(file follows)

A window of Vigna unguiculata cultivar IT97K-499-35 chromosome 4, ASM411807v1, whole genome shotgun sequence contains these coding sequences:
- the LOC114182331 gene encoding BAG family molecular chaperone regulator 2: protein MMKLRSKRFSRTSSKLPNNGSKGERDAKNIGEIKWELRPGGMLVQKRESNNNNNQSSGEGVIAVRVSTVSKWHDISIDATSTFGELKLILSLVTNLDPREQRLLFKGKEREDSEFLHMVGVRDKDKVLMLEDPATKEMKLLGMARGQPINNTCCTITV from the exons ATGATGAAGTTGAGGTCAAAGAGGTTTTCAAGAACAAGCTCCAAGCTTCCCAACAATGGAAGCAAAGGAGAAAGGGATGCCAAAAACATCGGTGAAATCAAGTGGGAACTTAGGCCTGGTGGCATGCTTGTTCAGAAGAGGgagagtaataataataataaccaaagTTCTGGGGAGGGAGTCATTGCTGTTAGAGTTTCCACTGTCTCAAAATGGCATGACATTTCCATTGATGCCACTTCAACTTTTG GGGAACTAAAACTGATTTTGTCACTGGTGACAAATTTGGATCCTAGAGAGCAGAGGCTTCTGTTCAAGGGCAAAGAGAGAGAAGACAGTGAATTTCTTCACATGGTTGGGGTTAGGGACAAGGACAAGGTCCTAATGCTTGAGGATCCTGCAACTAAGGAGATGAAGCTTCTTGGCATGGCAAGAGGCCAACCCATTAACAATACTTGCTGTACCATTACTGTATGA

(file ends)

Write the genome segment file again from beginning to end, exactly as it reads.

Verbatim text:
A window of Vigna unguiculata cultivar IT97K-499-35 chromosome 4, ASM411807v1, whole genome shotgun sequence contains these coding sequences:
- the LOC114182331 gene encoding BAG family molecular chaperone regulator 2: protein MMKLRSKRFSRTSSKLPNNGSKGERDAKNIGEIKWELRPGGMLVQKRESNNNNNQSSGEGVIAVRVSTVSKWHDISIDATSTFGELKLILSLVTNLDPREQRLLFKGKEREDSEFLHMVGVRDKDKVLMLEDPATKEMKLLGMARGQPINNTCCTITV from the exons ATGATGAAGTTGAGGTCAAAGAGGTTTTCAAGAACAAGCTCCAAGCTTCCCAACAATGGAAGCAAAGGAGAAAGGGATGCCAAAAACATCGGTGAAATCAAGTGGGAACTTAGGCCTGGTGGCATGCTTGTTCAGAAGAGGgagagtaataataataataaccaaagTTCTGGGGAGGGAGTCATTGCTGTTAGAGTTTCCACTGTCTCAAAATGGCATGACATTTCCATTGATGCCACTTCAACTTTTG GGGAACTAAAACTGATTTTGTCACTGGTGACAAATTTGGATCCTAGAGAGCAGAGGCTTCTGTTCAAGGGCAAAGAGAGAGAAGACAGTGAATTTCTTCACATGGTTGGGGTTAGGGACAAGGACAAGGTCCTAATGCTTGAGGATCCTGCAACTAAGGAGATGAAGCTTCTTGGCATGGCAAGAGGCCAACCCATTAACAATACTTGCTGTACCATTACTGTATGA